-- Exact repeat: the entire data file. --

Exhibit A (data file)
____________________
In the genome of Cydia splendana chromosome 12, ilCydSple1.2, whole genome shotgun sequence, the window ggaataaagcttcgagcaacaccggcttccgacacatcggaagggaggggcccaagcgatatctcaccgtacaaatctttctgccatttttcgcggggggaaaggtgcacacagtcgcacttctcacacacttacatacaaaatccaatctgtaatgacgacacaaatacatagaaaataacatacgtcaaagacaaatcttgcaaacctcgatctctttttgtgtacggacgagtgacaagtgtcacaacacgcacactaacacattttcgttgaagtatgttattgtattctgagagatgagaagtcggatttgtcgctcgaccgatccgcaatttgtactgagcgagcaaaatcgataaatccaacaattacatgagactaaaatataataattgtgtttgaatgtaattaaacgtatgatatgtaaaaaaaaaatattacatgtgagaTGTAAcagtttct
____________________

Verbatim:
In the genome of Cydia splendana chromosome 12, ilCydSple1.2, whole genome shotgun sequence, the window ggaataaagcttcgagcaacaccggcttccgacacatcggaagggaggggcccaagcgatatctcaccgtacaaatctttctgccatttttcgcggggggaaaggtgcacacagtcgcacttctcacacacttacatacaaaatccaatctgtaatgacgacacaaatacatagaaaataacatacgtcaaagacaaatcttgcaaacctcgatctctttttgtgtacggacgagtgacaagtgtcacaacacgcacactaacacattttcgttgaagtatgttattgtattctgagagatgagaagtcggatttgtcgctcgaccgatccgcaatttgtactgagcgagcaaaatcgataaatccaacaattacatgagactaaaatataataattgtgtttgaatgtaattaaacgtatgatatgtaaaaaaaaaatattacatgtgagaTGTAAcagtttct